• Hammer, doesn't really matter what you're using, you're striking wood
  • Pliers

Step 5: Time to Weld the Chassis and Components Together

Picture of Time to Weld the Chassis and Components Together

Now all my parts are cut and bent into shape, I can tack-weld them into place and then do any adjustments from there. on something this small I'll go back and check the next panel to go on still fits because smaller lumps of metal warp faster than large ones. I even got my minion to do some welding with the Miller #Represent

In the second picture I'm throwing together the front track which the forks will sit on, I will go into more detail in this next slide.

MAKE SURE YOU'RE USING A WELDING MASK AND GLOVES + If youre Migging in mums garage make sure you got ventilation if you're trying to tackle stainless, galvanised or zinc coated metals. It's poisonous if you breathe too much in.

Step 6: Roll Bar, Front Track and Wheels

Picture of Roll Bar, Front Track and Wheels

Picture heavy on this one, in transit I lost the process of making the forks but I wont tell you to suck eggs.

Wheels

Now my body is completed I can now fit the wheels which is as simple as making a axle out of some rebar, or weld the nuts onto the body from the inside so nobody can see it, luckily nuts don't roll so I dont have to make the wheels turn although that would be quite cool!

Rollbar

We will be needingthe template from the beginning now to lay out the roll bars, i'm going to use rivet ends I accumulate from work and other project, I was going to use split rims but if you're at home and don't fiddle with either of these thin strips of sheet metal do as good of job as anything. When welding smaller metals with MIG it only needs a small blip of the trigger because we're trying to avoid melting the tubing. I used sheet metal bent to 90 degrees for the top rail as it gives it a bit more chunky look and not all bottom heavy!

Front track and fork

Again this does depend on what you have accessable, when I was first brainstorming this I was going to use a 10mm bolt and have the forks go up and down when the bolt is turning but it was too fine of a thread and far too complex to do so I used a hook design which does look pretty sweet and it's easier to set at different heights for photos, to do this I use two pieces of rebar and welded bars between them, and the forks just have a hook which hangs off them. To mount the component to the body I used a 10mm bolt and when I tilt it forwards it just unwinds or winds up on a thread, because its such a fine thread it doesn't really move from side to side when tilting the forks.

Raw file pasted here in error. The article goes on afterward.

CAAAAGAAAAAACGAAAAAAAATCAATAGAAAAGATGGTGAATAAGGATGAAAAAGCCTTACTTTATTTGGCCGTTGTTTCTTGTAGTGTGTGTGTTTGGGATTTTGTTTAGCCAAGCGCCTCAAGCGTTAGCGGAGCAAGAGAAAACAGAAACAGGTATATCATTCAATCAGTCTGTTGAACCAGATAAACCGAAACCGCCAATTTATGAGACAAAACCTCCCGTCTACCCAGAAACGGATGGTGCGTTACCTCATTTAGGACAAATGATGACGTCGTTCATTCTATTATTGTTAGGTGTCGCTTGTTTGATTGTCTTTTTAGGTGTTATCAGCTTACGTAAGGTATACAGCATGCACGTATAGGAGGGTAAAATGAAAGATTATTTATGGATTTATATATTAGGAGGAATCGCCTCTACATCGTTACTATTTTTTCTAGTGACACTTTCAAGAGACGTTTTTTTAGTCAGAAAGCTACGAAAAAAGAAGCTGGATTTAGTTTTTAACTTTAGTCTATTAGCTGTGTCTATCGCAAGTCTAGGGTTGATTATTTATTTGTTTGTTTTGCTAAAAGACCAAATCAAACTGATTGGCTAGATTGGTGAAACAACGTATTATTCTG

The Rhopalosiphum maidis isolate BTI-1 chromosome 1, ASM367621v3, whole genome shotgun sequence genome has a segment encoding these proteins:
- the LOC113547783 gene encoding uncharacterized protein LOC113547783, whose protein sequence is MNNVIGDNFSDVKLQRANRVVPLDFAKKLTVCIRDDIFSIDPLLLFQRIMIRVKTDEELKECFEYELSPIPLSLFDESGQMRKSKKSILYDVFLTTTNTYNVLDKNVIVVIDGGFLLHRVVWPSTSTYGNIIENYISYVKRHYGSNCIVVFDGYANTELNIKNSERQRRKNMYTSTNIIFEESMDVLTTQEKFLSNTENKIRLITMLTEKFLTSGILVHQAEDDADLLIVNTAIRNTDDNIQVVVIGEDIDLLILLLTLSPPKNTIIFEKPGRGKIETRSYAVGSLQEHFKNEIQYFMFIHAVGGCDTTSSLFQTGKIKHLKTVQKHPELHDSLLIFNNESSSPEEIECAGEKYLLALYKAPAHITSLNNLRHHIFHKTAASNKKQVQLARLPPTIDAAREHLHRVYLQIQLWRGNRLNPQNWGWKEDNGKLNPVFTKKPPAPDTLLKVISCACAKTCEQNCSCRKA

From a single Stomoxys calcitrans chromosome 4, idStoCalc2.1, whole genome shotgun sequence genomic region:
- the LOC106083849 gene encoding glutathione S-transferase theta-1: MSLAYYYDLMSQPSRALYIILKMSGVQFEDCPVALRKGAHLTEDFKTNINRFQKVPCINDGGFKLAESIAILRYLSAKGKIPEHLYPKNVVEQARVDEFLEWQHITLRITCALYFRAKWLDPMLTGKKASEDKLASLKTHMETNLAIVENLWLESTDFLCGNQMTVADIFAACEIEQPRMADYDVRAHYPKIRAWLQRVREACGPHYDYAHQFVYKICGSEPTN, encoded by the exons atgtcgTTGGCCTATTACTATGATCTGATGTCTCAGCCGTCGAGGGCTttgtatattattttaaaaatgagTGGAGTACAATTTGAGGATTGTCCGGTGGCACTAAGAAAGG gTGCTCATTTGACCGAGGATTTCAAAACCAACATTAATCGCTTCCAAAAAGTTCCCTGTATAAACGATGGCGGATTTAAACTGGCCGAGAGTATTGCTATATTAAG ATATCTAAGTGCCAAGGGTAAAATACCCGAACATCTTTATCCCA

Step 7: Interior and Character

Picture of Interior and Character

This project was so I can use it along side my other characters like my MIG man and Hammer man so Im going to add a interior to it and make its own character, this is all up to your own imagination, I just used rivet shafts and washers to piece my interior and steering wheel together, again its whatever you have on hand.

Step 8: Bit of Paint and Walah

Picture of Bit of Paint and Walah

Dont let me catch you painting without a respirator !

I didn't prime this just slapped on some yellow paint, I didnt go super heavy on the coat and didn't shake the can either so it's kind of watery in person so I can still see the metal, I think the yellow is exaggerated on the photos, once it had set I scrated the sides up because when do you see a undinged piece of equipment? And then slapped some lacquer over all of it and the character so it doesn't rust up for the photos.

This was very vague but its not a step by step on a forklift, you can follow it if you want and make your own forklift but its more inspiration to make your own equipment and vehicles. Imagination creates the best models so post yours in the comments, would love to see some diggers and dumpers! Would really appreciate a vote, could do with a upgrade, so far my mig character has a better welder than me, what a joke!!

Stay safe when you're working with metal and make sure you all got your welding shades on when youre melting metal!

Comments

darrenah (author)2017-11-15

Neat! You did good work. It looks real cool!

Budgiecake (author)darrenah2017-11-19

thank you very much! :)

4DIYers (author)2017-11-02

That little forklift is awesome!

Budgiecake (author)4DIYers2017-11-02

Thanks, I was pretty happy with the turn out!

4DIYers (author)Budgiecake2017-11-04

No problem :) I wouldn't mind to play around with metal more, just need the time lol.

About This Instructable

760views

13favorites

License:

Bio: Magpies always got their hands on the best digs!
More by Budgiecake:Metal Forklift Model Spark Plug X-wing FighterSpark Plug Fighter Plane
Add instructable to: